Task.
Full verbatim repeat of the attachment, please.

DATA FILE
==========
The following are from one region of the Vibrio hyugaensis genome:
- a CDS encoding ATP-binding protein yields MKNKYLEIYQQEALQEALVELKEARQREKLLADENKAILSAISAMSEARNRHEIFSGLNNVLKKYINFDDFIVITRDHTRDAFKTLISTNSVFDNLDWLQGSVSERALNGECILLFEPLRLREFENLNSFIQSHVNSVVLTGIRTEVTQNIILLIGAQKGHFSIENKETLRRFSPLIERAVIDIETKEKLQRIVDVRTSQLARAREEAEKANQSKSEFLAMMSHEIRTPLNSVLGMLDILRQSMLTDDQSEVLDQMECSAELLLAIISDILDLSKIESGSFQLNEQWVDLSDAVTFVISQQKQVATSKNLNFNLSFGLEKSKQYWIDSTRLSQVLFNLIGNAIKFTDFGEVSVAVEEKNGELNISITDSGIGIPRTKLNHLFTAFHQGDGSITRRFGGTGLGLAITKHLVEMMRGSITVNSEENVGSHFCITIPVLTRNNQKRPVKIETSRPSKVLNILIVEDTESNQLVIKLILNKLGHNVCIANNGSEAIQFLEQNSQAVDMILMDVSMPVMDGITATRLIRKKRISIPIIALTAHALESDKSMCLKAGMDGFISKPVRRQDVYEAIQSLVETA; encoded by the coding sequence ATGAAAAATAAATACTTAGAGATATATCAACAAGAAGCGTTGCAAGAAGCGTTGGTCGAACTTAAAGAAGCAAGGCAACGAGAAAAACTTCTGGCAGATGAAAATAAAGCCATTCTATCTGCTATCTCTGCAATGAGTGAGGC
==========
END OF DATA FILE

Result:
The following are from one region of the Vibrio hyugaensis genome:
- a CDS encoding ATP-binding protein yields MKNKYLEIYQQEALQEALVELKEARQREKLLADENKAILSAISAMSEARNRHEIFSGLNNVLKKYINFDDFIVITRDHTRDAFKTLISTNSVFDNLDWLQGSVSERALNGECILLFEPLRLREFENLNSFIQSHVNSVVLTGIRTEVTQNIILLIGAQKGHFSIENKETLRRFSPLIERAVIDIETKEKLQRIVDVRTSQLARAREEAEKANQSKSEFLAMMSHEIRTPLNSVLGMLDILRQSMLTDDQSEVLDQMECSAELLLAIISDILDLSKIESGSFQLNEQWVDLSDAVTFVISQQKQVATSKNLNFNLSFGLEKSKQYWIDSTRLSQVLFNLIGNAIKFTDFGEVSVAVEEKNGELNISITDSGIGIPRTKLNHLFTAFHQGDGSITRRFGGTGLGLAITKHLVEMMRGSITVNSEENVGSHFCITIPVLTRNNQKRPVKIETSRPSKVLNILIVEDTESNQLVIKLILNKLGHNVCIANNGSEAIQFLEQNSQAVDMILMDVSMPVMDGITATRLIRKKRISIPIIALTAHALESDKSMCLKAGMDGFISKPVRRQDVYEAIQSLVETA; encoded by the coding sequence ATGAAAAATAAATACTTAGAGATATATCAACAAGAAGCGTTGCAAGAAGCGTTGGTCGAACTTAAAGAAGCAAGGCAACGAGAAAAACTTCTGGCAGATGAAAATAAAGCCATTCTATCTGCTATCTCTGCAATGAGTGAGGC